Trump’s Afghan Policy Differs Drastically From His Rhetoric

President Long Called Afghan War a 'Waste,' Eschewed Nation Building

In the years leading up to his election, President Trump repeatedly panned the Afghan War, calling for an end to the conflict, and complaining that the US had been wasting billions of dollars in the conflict since 2001 that could be better spent domestically.

Though President Trump has never formally disavowed those stated positions, his actual policy within Afghanistan has been starkly different, mostly a continuation of the escalations and nation-building that he’d long criticized from others.

During his August escalation speech, Trump conceded that his first instinct was to pull out of Afghanistan, but that policy changes once you’re in the Oval Office, which is the closest we’ve gotten to a revision in his aims, but even this came without much of an explanation of why the Afghan War went from being an embarrassing mistake to something he’s eager to keep doubling down on.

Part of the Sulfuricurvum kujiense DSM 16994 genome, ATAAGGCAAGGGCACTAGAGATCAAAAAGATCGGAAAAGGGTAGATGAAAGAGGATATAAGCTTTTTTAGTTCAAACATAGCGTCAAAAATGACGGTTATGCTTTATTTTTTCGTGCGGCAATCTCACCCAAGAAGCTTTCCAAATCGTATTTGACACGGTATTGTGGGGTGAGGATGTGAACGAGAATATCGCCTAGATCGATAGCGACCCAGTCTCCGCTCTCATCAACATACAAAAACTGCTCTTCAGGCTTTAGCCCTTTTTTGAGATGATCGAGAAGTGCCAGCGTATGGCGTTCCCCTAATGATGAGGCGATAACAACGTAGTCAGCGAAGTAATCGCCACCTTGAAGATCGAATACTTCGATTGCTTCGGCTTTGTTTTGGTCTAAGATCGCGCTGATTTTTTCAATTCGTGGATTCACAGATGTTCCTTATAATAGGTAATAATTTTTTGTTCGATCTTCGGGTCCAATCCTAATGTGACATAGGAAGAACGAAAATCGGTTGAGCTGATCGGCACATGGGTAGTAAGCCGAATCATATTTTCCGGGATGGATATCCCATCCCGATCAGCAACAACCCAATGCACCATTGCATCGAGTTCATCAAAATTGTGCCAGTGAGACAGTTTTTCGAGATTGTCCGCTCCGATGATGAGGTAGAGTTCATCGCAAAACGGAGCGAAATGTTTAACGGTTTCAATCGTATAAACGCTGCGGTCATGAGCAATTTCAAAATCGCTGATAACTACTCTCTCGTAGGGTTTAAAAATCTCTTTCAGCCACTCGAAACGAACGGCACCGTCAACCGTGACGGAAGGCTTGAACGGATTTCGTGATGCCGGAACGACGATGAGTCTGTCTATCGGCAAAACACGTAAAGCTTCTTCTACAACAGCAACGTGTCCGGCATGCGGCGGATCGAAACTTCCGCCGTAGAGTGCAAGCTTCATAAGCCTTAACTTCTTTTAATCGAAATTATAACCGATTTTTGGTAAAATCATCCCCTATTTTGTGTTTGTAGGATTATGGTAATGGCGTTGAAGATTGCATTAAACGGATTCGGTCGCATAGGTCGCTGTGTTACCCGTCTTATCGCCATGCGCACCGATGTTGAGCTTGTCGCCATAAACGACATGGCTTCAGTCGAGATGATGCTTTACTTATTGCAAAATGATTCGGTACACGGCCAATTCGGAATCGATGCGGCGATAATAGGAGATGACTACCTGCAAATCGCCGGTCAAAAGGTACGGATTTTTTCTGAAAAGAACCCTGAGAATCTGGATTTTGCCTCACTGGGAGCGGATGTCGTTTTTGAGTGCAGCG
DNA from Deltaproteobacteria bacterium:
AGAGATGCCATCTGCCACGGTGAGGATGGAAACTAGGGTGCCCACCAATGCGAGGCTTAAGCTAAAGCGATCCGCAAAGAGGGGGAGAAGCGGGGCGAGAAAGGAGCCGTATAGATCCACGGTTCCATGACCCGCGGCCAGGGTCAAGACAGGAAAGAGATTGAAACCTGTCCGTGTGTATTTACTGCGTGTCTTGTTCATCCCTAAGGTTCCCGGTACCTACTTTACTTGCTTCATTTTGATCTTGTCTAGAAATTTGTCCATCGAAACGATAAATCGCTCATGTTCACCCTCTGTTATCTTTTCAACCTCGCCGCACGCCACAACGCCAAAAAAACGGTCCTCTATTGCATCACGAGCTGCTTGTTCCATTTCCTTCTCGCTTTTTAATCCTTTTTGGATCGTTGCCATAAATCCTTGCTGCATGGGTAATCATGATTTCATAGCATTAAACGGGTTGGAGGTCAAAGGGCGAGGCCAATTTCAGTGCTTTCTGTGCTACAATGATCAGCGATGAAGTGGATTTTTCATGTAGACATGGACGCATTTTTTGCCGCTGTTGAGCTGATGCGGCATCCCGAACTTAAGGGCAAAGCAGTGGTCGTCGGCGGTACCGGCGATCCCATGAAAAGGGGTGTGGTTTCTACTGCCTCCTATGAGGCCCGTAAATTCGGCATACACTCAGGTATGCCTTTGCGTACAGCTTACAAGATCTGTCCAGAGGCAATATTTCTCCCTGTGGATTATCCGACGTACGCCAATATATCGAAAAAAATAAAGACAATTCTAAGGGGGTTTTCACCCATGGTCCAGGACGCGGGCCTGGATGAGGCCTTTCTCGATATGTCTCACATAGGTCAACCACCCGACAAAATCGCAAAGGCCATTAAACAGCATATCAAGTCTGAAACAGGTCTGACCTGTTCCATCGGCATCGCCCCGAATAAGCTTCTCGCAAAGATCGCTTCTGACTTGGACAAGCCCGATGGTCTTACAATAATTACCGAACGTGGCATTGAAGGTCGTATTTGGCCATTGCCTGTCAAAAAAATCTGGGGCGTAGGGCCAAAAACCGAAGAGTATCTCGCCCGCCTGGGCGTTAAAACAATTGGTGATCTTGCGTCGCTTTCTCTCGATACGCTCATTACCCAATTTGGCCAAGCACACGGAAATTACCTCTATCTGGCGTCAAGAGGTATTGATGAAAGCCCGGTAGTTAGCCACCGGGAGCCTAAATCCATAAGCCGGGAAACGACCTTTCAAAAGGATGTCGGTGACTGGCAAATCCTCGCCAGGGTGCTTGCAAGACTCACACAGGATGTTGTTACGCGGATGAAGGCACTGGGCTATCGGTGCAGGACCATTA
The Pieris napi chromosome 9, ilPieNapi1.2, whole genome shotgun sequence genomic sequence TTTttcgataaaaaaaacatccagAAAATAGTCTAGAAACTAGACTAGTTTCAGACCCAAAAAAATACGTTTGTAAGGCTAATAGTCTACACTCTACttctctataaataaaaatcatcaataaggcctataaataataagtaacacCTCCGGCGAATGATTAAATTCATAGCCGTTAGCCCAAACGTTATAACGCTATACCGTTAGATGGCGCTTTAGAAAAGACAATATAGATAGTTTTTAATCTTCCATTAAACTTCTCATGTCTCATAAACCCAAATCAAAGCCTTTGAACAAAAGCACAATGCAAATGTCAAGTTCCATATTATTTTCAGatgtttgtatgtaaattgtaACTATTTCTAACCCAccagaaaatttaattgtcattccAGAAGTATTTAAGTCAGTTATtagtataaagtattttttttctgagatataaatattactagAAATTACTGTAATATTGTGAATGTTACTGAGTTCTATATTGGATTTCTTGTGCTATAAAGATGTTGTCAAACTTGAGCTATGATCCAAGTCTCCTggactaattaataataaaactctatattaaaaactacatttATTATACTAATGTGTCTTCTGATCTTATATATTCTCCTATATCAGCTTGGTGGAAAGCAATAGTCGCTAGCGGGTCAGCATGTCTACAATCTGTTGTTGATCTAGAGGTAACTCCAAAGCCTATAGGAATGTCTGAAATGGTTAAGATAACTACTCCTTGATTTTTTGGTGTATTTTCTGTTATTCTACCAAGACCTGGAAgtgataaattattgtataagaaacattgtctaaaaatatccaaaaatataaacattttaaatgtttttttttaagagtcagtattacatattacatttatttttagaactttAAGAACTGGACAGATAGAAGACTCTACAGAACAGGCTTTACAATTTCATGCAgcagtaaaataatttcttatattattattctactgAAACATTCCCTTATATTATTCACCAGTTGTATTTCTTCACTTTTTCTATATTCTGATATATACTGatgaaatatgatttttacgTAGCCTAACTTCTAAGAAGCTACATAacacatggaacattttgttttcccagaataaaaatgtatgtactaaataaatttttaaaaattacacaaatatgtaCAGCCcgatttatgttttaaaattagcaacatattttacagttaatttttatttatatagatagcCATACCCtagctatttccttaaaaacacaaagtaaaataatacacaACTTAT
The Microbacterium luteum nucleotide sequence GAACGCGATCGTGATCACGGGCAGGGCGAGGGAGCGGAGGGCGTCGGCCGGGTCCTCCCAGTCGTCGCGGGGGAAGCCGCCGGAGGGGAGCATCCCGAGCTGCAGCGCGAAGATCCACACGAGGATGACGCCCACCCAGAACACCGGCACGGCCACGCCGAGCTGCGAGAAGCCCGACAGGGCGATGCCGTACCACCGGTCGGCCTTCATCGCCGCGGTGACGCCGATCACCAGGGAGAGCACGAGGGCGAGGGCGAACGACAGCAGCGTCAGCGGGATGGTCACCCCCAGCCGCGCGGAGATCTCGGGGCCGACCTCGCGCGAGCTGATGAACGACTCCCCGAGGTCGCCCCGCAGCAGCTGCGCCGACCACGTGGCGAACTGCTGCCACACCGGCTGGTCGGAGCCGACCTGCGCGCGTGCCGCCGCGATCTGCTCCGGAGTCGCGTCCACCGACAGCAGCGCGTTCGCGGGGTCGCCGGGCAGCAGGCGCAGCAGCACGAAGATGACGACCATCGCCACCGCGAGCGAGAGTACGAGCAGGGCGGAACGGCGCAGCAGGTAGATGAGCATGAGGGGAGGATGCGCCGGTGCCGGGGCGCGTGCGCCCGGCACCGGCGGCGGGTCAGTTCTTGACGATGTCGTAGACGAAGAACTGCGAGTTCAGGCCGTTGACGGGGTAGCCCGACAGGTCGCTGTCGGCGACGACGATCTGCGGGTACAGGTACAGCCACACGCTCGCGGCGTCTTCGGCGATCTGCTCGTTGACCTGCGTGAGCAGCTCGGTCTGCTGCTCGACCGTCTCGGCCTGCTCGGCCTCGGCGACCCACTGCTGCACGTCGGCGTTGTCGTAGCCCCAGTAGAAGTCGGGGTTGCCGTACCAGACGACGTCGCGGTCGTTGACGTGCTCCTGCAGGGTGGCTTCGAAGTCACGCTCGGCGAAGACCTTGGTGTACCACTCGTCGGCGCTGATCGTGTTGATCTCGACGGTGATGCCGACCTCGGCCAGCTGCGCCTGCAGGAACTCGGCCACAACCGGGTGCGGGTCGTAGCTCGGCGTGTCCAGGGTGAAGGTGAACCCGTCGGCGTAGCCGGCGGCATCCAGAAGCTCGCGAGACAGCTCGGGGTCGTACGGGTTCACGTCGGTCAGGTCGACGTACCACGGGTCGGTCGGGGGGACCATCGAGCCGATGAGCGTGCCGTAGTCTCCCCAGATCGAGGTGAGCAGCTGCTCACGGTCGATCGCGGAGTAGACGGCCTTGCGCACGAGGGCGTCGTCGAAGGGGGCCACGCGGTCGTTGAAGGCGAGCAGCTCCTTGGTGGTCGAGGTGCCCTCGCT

Military commanders have certainly played a part in this change, as they’ve given the impression that massive territory losses amounted to a “stalemate” which could be readily reversed. Commanders have even tried to spin the situation as already improving since the escalation was announced.

Yet the reality is that the US military has been bullish on the Afghan War for a solid 16 years now, predicting an imminent turnaround pretty much at every time in the entire occupation, despite any decisive changes on the ground ever happening.

Author: Jason Ditz

Jason Ditz is Senior Editor for He has 20 years of experience in foreign policy research and his work has appeared in The American Conservative, Responsible Statecraft, Forbes, Toronto Star, Minneapolis Star-Tribune, Providence Journal, Washington Times, and the Detroit Free Press.